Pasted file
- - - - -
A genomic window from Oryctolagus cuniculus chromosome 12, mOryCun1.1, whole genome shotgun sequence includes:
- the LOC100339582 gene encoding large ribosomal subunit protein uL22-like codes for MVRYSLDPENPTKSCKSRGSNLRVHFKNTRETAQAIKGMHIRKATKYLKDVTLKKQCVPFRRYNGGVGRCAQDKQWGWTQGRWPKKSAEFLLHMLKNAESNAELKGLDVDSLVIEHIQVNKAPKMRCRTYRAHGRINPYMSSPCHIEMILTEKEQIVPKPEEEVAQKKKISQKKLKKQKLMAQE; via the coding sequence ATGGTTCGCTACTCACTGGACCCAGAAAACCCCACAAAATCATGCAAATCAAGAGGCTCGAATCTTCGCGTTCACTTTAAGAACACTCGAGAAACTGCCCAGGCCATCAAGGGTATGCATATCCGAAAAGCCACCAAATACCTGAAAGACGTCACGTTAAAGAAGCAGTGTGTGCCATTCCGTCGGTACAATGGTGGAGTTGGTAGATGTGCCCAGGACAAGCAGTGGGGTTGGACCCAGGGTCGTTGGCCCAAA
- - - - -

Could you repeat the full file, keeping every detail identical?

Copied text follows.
A genomic window from Oryctolagus cuniculus chromosome 12, mOryCun1.1, whole genome shotgun sequence includes:
- the LOC100339582 gene encoding large ribosomal subunit protein uL22-like codes for MVRYSLDPENPTKSCKSRGSNLRVHFKNTRETAQAIKGMHIRKATKYLKDVTLKKQCVPFRRYNGGVGRCAQDKQWGWTQGRWPKKSAEFLLHMLKNAESNAELKGLDVDSLVIEHIQVNKAPKMRCRTYRAHGRINPYMSSPCHIEMILTEKEQIVPKPEEEVAQKKKISQKKLKKQKLMAQE; via the coding sequence ATGGTTCGCTACTCACTGGACCCAGAAAACCCCACAAAATCATGCAAATCAAGAGGCTCGAATCTTCGCGTTCACTTTAAGAACACTCGAGAAACTGCCCAGGCCATCAAGGGTATGCATATCCGAAAAGCCACCAAATACCTGAAAGACGTCACGTTAAAGAAGCAGTGTGTGCCATTCCGTCGGTACAATGGTGGAGTTGGTAGATGTGCCCAGGACAAGCAGTGGGGTTGGACCCAGGGTCGTTGGCCCAAA